```Vimal wrote:
> Hi all
> I feel that there could be a possible optimization in the Bignum/Division
> algorithm implemented in Ruby 1.8.5.
> The numbers are stored in 32 bit arrays in hex-format. And, division in the
> domain of binary numbers is really easy, as the possible value of quotient
> could be just 0 or 1. The basic idea here is:
>
> quotient = "0000..." zero filled to appropriate length.
>
> Dividend = 100010101000 say
> Divisor = 1011 say.
>
> Consider leftshifting the Divisor , so that the Divisor and Dividend have
> equal lengths. This is an easy and fast operation.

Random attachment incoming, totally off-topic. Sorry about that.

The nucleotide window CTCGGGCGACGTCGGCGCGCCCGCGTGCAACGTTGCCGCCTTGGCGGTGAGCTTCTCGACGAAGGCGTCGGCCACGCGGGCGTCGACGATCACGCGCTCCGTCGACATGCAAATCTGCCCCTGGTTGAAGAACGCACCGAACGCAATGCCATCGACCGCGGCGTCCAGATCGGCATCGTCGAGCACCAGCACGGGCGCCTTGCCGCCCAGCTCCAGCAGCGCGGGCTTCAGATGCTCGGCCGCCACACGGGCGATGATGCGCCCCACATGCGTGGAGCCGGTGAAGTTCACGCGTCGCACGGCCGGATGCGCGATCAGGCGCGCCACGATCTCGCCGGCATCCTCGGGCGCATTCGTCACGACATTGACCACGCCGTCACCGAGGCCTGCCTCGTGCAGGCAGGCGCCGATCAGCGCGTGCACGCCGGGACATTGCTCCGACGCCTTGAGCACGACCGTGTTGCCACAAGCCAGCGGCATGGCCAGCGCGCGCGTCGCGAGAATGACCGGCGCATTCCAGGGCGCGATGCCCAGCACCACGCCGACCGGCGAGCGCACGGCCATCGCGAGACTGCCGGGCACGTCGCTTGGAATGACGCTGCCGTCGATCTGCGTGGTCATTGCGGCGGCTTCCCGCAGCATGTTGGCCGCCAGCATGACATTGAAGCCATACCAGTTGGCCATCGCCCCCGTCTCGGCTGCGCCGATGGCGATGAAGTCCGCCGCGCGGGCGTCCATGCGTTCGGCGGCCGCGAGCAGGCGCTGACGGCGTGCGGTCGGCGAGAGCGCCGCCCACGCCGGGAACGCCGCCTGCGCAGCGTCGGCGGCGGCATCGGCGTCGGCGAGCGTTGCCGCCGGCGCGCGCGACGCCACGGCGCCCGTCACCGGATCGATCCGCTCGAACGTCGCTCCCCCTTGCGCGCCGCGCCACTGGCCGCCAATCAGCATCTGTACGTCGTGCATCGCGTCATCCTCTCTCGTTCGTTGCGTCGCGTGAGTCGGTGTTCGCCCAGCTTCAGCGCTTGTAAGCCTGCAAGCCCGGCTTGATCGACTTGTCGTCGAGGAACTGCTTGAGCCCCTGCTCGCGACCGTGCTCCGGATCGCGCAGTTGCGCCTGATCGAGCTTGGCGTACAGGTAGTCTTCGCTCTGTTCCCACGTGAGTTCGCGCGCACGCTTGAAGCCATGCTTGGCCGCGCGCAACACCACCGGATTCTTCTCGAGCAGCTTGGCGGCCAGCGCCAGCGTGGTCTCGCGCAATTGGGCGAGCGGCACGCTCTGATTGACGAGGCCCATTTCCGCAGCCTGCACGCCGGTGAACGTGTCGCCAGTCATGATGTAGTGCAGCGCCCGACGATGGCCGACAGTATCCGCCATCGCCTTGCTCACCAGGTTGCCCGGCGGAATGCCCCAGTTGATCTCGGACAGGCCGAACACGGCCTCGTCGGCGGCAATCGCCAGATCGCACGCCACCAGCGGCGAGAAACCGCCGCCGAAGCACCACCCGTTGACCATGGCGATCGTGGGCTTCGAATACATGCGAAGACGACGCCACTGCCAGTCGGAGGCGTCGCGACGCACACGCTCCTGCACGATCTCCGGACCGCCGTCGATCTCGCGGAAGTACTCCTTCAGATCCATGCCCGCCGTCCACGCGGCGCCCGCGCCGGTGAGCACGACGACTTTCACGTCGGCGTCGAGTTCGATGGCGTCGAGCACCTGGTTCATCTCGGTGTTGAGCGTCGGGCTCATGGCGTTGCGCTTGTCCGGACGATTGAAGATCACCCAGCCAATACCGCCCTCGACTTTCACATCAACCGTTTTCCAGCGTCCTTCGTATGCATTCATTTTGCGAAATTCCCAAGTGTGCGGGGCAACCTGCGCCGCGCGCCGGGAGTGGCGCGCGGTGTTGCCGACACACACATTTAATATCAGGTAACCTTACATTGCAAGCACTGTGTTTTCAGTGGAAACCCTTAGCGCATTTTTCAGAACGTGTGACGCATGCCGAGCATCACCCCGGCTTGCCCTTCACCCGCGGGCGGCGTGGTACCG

>
> Dividend = 100010101000
> Divisor =    100110000000
>
> Now, try to subtract. You cannot, since divisor is > Dividend. So, right
> shift Divisor by 1.
>
> Dividend = 100010101000
> Divisor =    010011000000 Left shift count position = K BITS say.
>
> Now subtract. So, the QUO[K] = 1. Kth bit is set to 1.
>
> Dividend = 001111101000
> Divisor =    001001100000 (After shifting again).
>
> Again subtract. And keep looping.
>
> I feel this is more efficient than the one implemented in the code. Or
> is it
> the same? Or am I wrong? Would love to hear comments :-)
>
> Regards
> Vimal
>

IIRC a long time ago someone compared Ruby's native Bignum arithmetic
with that provided by the "optimized" GMP library. For numbers less than
a certain size, Ruby's was faster and over that size, GMP was faster.
You could probably find that with Google. In any event, for very large
numbers there are lots of well-known algorithms.

```